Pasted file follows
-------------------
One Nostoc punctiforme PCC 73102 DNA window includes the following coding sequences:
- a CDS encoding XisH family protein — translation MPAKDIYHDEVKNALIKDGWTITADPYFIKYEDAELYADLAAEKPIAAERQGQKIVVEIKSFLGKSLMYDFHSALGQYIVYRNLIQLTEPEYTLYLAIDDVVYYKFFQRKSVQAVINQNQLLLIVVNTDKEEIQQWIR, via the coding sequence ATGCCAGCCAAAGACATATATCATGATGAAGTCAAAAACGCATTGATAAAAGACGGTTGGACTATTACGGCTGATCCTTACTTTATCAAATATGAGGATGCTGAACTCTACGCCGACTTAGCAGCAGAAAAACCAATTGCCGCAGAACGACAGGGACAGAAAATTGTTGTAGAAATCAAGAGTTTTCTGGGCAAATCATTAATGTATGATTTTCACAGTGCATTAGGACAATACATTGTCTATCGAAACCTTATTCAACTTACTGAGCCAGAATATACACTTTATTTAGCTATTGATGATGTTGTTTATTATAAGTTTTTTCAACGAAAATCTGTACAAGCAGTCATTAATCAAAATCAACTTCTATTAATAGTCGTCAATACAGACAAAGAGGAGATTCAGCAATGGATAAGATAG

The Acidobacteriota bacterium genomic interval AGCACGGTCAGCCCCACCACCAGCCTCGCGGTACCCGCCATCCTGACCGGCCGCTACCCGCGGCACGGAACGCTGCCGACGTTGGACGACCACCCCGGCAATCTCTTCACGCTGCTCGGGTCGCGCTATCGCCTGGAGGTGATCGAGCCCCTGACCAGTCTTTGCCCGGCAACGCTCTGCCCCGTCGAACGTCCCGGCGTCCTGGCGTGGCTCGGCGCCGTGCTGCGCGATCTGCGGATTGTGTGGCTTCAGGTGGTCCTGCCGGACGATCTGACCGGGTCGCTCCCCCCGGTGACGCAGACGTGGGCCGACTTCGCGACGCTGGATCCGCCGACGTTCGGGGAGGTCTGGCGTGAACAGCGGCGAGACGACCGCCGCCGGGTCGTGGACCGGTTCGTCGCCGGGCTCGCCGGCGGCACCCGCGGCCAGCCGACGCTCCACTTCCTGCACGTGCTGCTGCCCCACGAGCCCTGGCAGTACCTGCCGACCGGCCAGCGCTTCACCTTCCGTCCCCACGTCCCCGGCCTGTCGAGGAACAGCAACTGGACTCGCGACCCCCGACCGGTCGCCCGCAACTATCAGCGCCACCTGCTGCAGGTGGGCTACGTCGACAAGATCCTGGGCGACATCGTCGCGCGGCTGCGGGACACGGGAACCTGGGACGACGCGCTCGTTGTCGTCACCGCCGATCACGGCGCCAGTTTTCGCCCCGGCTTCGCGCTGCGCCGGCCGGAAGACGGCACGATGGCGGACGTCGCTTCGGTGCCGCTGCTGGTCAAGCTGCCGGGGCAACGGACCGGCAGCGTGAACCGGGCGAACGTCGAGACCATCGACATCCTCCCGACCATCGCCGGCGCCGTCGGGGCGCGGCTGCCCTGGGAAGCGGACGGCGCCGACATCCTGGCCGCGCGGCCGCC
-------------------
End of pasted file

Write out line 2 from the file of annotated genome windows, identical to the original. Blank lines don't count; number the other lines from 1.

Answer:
- a CDS encoding XisH family protein — translation MPAKDIYHDEVKNALIKDGWTITADPYFIKYEDAELYADLAAEKPIAAERQGQKIVVEIKSFLGKSLMYDFHSALGQYIVYRNLIQLTEPEYTLYLAIDDVVYYKFFQRKSVQAVINQNQLLLIVVNTDKEEIQQWIR, via the coding sequence ATGCCAGCCAAAGACATATATCATGATGAAGTCAAAAACGCATTGATAAAAGACGGTTGGACTATTACGGCTGATCCTTACTTTATCAAATATGAGGATGCTGAACTCTACGCCGACTTAGCAGCAGAAAAACCAATTGCCGCAGAACGACAGGGACAGAAAATTGTTGTAGAAATCAAGAGTTTTCTGGGCAAATCATTAATGTATGATTTTCACAGTGCATTAGGACAATACATTGTCTATCGAAACCTTATTCAACTTACTGAGCCAGAATATACACTTTATTTAGCTATTGATGATGTTGTTTATTATAAGTTTTTTCAACGAAAATCTGTACAAGCAGTCATTAATCAAAATCAACTTCTATTAATAGTCGTCAATACAGACAAAGAGGAGATTCAGCAATGGATAAGATAG